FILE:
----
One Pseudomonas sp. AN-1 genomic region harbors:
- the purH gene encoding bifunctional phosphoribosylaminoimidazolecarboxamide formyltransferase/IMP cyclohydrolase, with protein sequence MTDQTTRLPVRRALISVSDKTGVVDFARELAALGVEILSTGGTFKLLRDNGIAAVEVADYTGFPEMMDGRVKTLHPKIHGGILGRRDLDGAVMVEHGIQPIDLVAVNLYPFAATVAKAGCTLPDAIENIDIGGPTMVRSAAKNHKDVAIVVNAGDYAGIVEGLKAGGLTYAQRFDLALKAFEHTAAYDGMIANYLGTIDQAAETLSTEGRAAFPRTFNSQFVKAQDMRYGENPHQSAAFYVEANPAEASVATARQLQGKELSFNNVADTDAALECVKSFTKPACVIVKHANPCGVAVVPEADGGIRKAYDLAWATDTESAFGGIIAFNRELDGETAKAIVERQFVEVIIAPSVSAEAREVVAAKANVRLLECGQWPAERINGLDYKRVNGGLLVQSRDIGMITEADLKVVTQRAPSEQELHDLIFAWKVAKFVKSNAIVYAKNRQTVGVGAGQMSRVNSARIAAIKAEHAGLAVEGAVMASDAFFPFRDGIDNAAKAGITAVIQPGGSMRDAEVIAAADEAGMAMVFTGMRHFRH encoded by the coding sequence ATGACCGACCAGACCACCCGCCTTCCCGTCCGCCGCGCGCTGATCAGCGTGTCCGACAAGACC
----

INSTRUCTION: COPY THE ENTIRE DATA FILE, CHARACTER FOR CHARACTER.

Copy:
One Pseudomonas sp. AN-1 genomic region harbors:
- the purH gene encoding bifunctional phosphoribosylaminoimidazolecarboxamide formyltransferase/IMP cyclohydrolase, with protein sequence MTDQTTRLPVRRALISVSDKTGVVDFARELAALGVEILSTGGTFKLLRDNGIAAVEVADYTGFPEMMDGRVKTLHPKIHGGILGRRDLDGAVMVEHGIQPIDLVAVNLYPFAATVAKAGCTLPDAIENIDIGGPTMVRSAAKNHKDVAIVVNAGDYAGIVEGLKAGGLTYAQRFDLALKAFEHTAAYDGMIANYLGTIDQAAETLSTEGRAAFPRTFNSQFVKAQDMRYGENPHQSAAFYVEANPAEASVATARQLQGKELSFNNVADTDAALECVKSFTKPACVIVKHANPCGVAVVPEADGGIRKAYDLAWATDTESAFGGIIAFNRELDGETAKAIVERQFVEVIIAPSVSAEAREVVAAKANVRLLECGQWPAERINGLDYKRVNGGLLVQSRDIGMITEADLKVVTQRAPSEQELHDLIFAWKVAKFVKSNAIVYAKNRQTVGVGAGQMSRVNSARIAAIKAEHAGLAVEGAVMASDAFFPFRDGIDNAAKAGITAVIQPGGSMRDAEVIAAADEAGMAMVFTGMRHFRH encoded by the coding sequence ATGACCGACCAGACCACCCGCCTTCCCGTCCGCCGCGCGCTGATCAGCGTGTCCGACAAGACC